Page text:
How Is The U.S. Economy Doing?

Just out today: the economy is still growing, although at a slower pace. The Gross Domestic Product for the 2nd quarter of 2012 increased at 1.3%, compared to the previous quarter which grew at 2.0%. It’s like driving down the interstate at 60 miles per hour and you enter construction zone and slow down to 35 miles per hour; you are still moving forward but at a slower speed. You have less momentum.

The chart below shows how GDP has changed since 2010, measuring growth for each three month period against the growth for the previous three month period. The news release today is the third estimate of GDP growth for the 2nd quarter GDP. The 2nd estimate of 2nd quarter GDP was a growth rate of 1.7%, meaning that the estimates were for a stronger economy but recent data is not proving that to be accurate. The first estimate of 2nd quarter GDP was a growth rate of 1.5%.

The economy is still growing but is losing momentum. The result is a whole host of actions on the part of businesses to adapt, which includes: hiring less, carrying less inventory, increasing accounts payable and expecting reduced accounts receivables. The result of less inventory carried by retailers causes less manufacturing which results in less labor utilized and less investment, which results in higher unemployment which brings reduced taxes to local government which leads to roads not being fixed, few raises for police and fire protection and reductions in university budgets. Businesses will reduce employees rapidly in expectation of a slowdown in order to reduce payroll costs so they can get their expenses in line with expected reduced revenues, but government will attempt to increase taxes and property assessments while maintaining their employment count because government has no profit incentive to ration their resources efficiently.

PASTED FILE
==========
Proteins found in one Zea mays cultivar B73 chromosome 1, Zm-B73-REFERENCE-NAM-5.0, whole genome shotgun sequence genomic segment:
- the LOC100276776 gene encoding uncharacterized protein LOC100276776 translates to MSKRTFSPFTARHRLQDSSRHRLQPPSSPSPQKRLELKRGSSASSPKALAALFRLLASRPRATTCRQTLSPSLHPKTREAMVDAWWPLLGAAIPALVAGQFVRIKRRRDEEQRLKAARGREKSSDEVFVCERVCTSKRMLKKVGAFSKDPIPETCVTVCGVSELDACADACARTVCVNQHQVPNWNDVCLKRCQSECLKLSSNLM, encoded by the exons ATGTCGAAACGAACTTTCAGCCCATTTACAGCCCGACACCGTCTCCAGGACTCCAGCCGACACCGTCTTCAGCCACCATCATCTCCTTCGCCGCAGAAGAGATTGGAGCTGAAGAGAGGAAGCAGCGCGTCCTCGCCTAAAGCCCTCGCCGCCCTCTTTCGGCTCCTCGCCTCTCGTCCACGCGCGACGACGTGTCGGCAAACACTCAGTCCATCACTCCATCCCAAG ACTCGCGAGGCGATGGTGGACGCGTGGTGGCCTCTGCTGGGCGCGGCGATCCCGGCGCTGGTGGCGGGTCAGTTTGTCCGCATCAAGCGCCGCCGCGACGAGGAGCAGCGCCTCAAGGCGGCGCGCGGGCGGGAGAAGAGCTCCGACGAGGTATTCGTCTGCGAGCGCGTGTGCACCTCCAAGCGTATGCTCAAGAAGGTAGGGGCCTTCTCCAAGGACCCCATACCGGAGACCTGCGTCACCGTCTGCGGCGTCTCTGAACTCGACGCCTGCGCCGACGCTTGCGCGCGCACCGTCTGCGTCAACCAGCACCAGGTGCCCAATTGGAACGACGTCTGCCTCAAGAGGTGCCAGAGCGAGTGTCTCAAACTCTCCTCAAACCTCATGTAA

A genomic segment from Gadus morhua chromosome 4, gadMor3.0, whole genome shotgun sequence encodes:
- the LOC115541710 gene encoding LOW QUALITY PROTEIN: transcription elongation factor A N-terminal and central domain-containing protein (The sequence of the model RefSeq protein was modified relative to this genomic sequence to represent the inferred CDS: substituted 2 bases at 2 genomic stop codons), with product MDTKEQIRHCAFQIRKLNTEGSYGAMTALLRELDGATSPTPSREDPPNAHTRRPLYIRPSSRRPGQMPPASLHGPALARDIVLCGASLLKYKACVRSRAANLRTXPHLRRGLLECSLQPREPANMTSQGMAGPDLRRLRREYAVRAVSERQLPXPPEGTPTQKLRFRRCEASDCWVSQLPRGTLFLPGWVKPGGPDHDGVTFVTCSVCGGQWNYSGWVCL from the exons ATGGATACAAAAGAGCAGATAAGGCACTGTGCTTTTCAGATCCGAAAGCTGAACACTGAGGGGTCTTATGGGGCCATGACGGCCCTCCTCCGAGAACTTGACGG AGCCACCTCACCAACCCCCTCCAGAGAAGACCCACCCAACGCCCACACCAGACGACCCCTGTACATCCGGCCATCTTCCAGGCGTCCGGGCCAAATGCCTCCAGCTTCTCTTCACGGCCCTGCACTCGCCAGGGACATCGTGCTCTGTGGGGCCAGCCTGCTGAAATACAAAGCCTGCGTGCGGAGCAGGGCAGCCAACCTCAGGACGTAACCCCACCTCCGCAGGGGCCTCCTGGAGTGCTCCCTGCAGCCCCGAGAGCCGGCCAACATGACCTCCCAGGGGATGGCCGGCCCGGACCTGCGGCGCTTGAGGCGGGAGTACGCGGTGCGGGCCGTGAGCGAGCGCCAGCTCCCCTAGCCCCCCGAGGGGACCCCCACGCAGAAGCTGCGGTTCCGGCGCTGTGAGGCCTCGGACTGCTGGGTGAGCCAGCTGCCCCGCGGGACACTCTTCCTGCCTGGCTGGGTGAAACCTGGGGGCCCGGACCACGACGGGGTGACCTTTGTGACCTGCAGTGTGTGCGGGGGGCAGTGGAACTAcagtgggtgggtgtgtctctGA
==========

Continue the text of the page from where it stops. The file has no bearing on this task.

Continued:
GDP 2010 to Q4. 2012
GDP 2010 to Q4. 2012

 

Positive contributions to GDP came from investment and exports, and negative contributions came from lower government spending, both state and local. Imports increased but since they are a deduction from GDP, were a negative factor. GDP is defined as the market value of goods and services produced by labor and property in the United States, regardless of nationality; GDP replaced gross national product (GNP) as the primary measure of U.S. production in 1991. The formula is:

GDP=Consumption + Investment + Government Spending – Imports

The next release on October 26th will be the first estimate of 3rd quarter GDP.

Sources:

http://www.bea.gov/index.htm

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